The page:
Background: The intramedullary magnetic IM nail enables bone graduated distraction. Proximal femur osteotomies for ante grade IM lengthening nails have a tendency towards varus-procurvatum malalignment. We examined the effect of the level of the osteotomy and of trochanteric versus piriformis entry points on the neck shaft angle (NSA) during lengthening with the PRECICE IM magnetic nail. Methods: A novel parameter, the osteotomy level coefficient (OLC), was introduced as a guide to determine the level of an osteotomy at the proximal femur. The OLC was defined as the ratio between the distances from the tip of the greater trochanter to the osteotomy divided by the full length of the femur. A retrospective review of all femoral lengthening procedures with the PRECICE ante grade IM lengthening nail between 2013 and 2018 was carried out. Results: 31 femurs were lengthened in 30 patients (16 males and 14 females, mean age at surgery years 17.1. The average amount of lengthening was 4.4 cm. Trochanteric entry points were used in 24 femurs, and piriformis entry points in seven femurs. The OLC values ranged from 0.16 to 0.34 (average 0.25). The average follow-up period was 10.15 months. The distraction index average 10.5 days/cm (Range 8.6–11.9), Consolidation index 32.1 days/cm (14.3–51.9). The average post-operative NSA was significantly reduced from 133.5º to 128.5º [t (31) = 5.57, p = 0.000]. There was no correlation between the OLC and the change in the NSAs. The trochanteric entry point showed a greater tendency to reduce the NSA (Mdif = − 6, SD = 4.8) compared to the piriformis entry point (Mdif = − 0.86, SD = 2.27) [t (31) = -3.96, p = 0.001]. Conclusion: Proximal femur lengthening with the PRECICE IM nail significantly reduced the NSA and might cause Varus deformity. The level of osteotomy by OLC did not influence the amount of NSA reduction. The trochanteric entry points have a greater tendency to reduce the NSA compared to the piriformis entry points.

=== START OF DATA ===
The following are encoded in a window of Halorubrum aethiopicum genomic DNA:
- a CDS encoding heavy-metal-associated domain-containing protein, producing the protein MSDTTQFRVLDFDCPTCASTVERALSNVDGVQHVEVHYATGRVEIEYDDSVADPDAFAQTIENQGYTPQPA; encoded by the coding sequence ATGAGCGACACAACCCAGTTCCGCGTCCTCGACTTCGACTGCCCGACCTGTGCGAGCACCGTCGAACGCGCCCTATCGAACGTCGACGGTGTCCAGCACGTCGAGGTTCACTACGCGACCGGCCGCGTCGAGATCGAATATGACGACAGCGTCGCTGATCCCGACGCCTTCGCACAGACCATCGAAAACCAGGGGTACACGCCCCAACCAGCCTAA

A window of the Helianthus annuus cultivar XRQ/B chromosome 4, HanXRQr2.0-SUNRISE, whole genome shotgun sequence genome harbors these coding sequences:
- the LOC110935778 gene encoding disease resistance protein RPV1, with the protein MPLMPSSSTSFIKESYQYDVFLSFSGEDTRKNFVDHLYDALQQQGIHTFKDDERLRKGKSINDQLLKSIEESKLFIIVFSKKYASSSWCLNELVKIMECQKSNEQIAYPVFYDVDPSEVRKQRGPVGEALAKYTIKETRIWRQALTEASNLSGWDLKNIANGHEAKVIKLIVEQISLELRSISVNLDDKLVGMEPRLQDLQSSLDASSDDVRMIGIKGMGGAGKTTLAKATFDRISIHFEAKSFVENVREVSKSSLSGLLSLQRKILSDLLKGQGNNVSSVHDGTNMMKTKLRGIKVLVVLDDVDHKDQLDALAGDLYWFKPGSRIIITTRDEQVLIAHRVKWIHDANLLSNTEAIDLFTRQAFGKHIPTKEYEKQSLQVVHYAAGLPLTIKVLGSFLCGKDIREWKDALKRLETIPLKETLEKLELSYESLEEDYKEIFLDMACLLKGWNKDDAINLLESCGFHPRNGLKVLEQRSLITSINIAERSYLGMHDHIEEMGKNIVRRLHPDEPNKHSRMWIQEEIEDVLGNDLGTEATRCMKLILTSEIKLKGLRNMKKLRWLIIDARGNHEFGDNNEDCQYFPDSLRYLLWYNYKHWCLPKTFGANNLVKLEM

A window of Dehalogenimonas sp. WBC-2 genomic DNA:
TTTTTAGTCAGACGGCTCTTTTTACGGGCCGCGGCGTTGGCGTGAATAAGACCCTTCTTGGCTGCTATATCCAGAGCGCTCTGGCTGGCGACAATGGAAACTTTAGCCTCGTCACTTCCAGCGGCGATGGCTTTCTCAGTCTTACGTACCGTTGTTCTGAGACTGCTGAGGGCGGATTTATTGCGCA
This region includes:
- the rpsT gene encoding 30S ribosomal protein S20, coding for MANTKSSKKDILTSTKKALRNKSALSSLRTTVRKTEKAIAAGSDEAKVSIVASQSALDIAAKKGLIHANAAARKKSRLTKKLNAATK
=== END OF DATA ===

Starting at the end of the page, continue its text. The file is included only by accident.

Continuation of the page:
|Number of pages||4|
|Journal||Archives of Orthopaedic and Trauma Surgery|
|State||Published - Aug 2022|
- Neck Shaft Angle
- Varus deformity